Rep. Lujan Grisham participates in the Women’s March in Washington, D.C. (January 2017)
As a mother of two women and the grandmother of a little girl, I recognize the importance of girl’s and women’s safety, health, and economic security in creating strong, vibrant communities. I am a proud member of the bipartisan Women’s Caucus, where I work with other members of the House to improve the lives of women and families.
Equal Pay for Women
Despite their critical role as breadwinners for two-thirds of American families, women continue to make an average of 78 percent of what men earn, with women of color earning even less. The National Women’s Law Center estimates that Latinas are paid only 55% of what their white, non-Hispanic male counterparts make. This is unacceptable. I am an original cosponsor and strong supporter of the Paycheck Fairness Act, which would require employers who pay men more for performing the same job to show that the disparity is job-related and necessary. It would also prevent employers from retaliating against employees who discuss salary information with their coworkers and strengthen available remedies for underpaid employees.
Women’s Access to Health Care
Women’s access to comprehensive health care services affects the health of entire families. That’s why I have worked hard to prevent cuts to key women’s health programs and to continue funding organizations like Planned Parenthood and the community health centers that provide a broad range of preventive health care services. I have also worked to maintain access to contraceptives without cost sharing for all women. In fact, I joined several of my colleagues in sending a letter to the Department of Health and Human Services emphasizing the importance of access to free contraception for all women, regardless of their employer’s religious beliefs. Going forward, I will continue to fight to ensure that women have access to the health services they need.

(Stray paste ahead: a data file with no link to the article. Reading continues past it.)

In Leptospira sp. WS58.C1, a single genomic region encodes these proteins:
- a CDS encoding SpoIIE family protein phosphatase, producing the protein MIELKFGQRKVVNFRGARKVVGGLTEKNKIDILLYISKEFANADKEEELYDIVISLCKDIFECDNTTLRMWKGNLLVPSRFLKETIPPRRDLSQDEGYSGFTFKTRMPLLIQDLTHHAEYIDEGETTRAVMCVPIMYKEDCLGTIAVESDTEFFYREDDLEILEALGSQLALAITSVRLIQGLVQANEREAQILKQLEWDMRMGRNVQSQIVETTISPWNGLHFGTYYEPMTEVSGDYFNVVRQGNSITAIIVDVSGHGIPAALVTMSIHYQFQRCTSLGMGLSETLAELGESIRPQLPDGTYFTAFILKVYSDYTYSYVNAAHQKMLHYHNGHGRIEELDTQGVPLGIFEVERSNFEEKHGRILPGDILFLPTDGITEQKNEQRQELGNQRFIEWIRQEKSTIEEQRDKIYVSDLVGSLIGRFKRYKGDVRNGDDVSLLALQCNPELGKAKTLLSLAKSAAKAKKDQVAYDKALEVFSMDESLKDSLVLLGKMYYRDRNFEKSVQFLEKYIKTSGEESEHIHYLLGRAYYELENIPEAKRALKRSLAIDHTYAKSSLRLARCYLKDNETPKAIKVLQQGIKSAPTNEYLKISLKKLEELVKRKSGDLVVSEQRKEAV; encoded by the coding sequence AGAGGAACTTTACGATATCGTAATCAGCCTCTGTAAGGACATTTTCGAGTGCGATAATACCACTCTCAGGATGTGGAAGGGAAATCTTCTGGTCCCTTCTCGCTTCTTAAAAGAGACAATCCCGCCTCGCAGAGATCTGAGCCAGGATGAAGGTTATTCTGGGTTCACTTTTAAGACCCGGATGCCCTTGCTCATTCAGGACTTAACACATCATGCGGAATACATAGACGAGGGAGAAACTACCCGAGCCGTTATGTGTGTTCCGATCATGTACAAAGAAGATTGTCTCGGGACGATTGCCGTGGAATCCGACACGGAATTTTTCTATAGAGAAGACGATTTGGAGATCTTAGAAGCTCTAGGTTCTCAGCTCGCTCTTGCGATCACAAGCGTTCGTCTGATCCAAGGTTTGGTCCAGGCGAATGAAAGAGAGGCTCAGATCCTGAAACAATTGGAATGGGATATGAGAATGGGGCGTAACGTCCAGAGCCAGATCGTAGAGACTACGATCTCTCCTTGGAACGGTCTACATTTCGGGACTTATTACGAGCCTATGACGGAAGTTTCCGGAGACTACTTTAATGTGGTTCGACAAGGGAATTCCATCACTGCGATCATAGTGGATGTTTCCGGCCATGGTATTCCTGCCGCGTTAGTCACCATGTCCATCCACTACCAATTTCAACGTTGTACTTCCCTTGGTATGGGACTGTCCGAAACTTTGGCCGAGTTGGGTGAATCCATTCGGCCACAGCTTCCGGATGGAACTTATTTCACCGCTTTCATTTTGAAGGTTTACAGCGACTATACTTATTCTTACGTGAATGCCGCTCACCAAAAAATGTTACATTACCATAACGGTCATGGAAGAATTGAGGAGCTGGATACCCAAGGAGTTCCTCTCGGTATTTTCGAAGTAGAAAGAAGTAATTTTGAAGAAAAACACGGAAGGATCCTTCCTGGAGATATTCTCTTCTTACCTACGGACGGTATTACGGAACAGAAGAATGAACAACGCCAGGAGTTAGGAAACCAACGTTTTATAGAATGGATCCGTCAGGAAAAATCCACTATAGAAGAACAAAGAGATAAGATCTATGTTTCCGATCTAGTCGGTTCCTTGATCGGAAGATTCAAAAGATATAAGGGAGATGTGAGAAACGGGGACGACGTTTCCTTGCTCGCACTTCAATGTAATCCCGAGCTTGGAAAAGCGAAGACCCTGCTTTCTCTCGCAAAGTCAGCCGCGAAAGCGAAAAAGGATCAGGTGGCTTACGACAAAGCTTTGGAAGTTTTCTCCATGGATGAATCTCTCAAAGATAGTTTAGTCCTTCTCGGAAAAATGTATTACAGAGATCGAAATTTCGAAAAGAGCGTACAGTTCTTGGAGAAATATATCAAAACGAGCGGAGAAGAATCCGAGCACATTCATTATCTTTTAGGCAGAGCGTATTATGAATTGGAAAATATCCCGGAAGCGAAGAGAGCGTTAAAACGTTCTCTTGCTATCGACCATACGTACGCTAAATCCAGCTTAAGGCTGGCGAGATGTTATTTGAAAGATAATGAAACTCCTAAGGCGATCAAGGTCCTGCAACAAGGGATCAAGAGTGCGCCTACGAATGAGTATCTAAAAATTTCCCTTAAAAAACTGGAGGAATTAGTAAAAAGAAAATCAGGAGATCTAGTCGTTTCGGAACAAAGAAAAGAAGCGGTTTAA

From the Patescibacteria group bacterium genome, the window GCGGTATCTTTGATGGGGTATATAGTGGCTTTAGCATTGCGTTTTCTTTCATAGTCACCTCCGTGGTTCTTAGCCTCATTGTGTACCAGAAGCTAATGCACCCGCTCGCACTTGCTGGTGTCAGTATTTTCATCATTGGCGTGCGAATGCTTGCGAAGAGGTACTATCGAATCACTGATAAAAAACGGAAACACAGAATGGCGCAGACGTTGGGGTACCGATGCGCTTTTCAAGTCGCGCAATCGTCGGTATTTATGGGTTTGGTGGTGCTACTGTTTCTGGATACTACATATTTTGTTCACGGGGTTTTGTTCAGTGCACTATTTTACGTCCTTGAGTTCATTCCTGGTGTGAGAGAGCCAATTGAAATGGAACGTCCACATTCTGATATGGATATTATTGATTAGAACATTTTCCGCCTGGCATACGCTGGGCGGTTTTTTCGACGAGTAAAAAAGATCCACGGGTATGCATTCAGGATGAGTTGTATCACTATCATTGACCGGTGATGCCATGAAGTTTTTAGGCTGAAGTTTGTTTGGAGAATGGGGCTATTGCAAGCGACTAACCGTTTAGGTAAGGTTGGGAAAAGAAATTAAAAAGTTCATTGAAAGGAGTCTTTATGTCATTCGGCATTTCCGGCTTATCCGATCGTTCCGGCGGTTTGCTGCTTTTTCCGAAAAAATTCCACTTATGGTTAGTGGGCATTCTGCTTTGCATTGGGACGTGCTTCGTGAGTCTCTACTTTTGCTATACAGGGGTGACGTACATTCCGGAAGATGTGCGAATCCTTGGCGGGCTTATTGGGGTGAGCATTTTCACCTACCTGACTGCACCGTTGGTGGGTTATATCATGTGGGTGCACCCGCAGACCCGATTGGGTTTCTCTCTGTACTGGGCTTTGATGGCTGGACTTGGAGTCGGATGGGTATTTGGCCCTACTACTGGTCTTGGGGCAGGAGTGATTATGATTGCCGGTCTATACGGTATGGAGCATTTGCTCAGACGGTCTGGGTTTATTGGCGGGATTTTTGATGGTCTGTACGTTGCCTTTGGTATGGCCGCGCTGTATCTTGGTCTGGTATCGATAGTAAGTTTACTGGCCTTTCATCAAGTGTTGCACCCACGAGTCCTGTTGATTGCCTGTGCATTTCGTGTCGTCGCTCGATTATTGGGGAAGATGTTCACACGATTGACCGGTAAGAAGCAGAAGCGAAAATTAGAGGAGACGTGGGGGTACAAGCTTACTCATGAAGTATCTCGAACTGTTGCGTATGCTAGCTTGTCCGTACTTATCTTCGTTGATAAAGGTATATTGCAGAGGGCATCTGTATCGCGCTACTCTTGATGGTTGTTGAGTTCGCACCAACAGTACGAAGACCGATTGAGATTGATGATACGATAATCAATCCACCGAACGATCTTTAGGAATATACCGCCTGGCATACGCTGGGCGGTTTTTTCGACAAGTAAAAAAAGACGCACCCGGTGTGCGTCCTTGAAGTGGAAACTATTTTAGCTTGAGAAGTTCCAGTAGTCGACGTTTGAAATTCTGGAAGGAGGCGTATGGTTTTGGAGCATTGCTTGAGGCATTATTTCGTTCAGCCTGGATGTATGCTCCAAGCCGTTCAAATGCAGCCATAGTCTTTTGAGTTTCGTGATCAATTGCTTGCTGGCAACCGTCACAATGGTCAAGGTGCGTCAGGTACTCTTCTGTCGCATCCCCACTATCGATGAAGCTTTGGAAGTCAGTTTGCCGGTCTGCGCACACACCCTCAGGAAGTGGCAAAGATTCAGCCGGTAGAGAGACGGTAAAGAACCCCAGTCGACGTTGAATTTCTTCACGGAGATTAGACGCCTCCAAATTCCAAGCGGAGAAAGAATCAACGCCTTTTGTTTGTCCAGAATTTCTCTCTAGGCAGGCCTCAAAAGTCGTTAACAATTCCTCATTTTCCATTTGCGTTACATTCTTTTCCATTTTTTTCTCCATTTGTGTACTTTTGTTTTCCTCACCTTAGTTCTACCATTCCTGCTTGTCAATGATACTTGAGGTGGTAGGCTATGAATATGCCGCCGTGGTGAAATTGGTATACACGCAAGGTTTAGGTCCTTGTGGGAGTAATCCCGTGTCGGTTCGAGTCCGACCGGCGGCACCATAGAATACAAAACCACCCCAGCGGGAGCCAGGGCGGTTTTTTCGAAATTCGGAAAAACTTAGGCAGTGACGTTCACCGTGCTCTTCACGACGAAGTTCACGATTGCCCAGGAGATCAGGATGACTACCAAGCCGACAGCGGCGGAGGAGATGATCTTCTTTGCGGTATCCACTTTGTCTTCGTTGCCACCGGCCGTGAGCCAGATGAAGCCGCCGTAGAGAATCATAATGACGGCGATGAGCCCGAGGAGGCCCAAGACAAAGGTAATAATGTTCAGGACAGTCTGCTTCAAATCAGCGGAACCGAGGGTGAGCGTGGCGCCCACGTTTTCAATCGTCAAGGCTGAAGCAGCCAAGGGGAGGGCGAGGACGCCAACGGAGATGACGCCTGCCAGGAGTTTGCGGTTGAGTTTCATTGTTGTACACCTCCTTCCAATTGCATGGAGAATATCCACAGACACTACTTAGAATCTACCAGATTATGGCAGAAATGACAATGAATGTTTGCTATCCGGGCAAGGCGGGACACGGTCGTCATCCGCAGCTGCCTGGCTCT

Violence Against Women
As a new Congresswoman, I was proud to be an original cosponsor of the Violence Against Women Reauthorization Act (VAWA), which expanded federal efforts to combat domestic violence in the United States. This legislation passed both houses of Congress and was signed into law after women of both parties in the House and Senate came together to resolve differences and negotiate a path forward. Today, VAWA programs provide critical resources that support legal assistance for victims of domestic violence, fund rape crises centers, and support research into best practices for reducing and preventing violence against women.
Equal Rights Amendment
I believe that it’s long past time to affirm that discrimination on the basis of sex is unconstitutional. I am strongly support adding an Equal Rights Amendment be added to the U.S. Constitution. This amendment would state simply that women “shall have equal rights in the United States and every place subject to its jurisdiction…” and that “equality of rights under the law shall not be denied or abridged.” I will continue fighting to advance women’s rights and promote economic security for women and their families.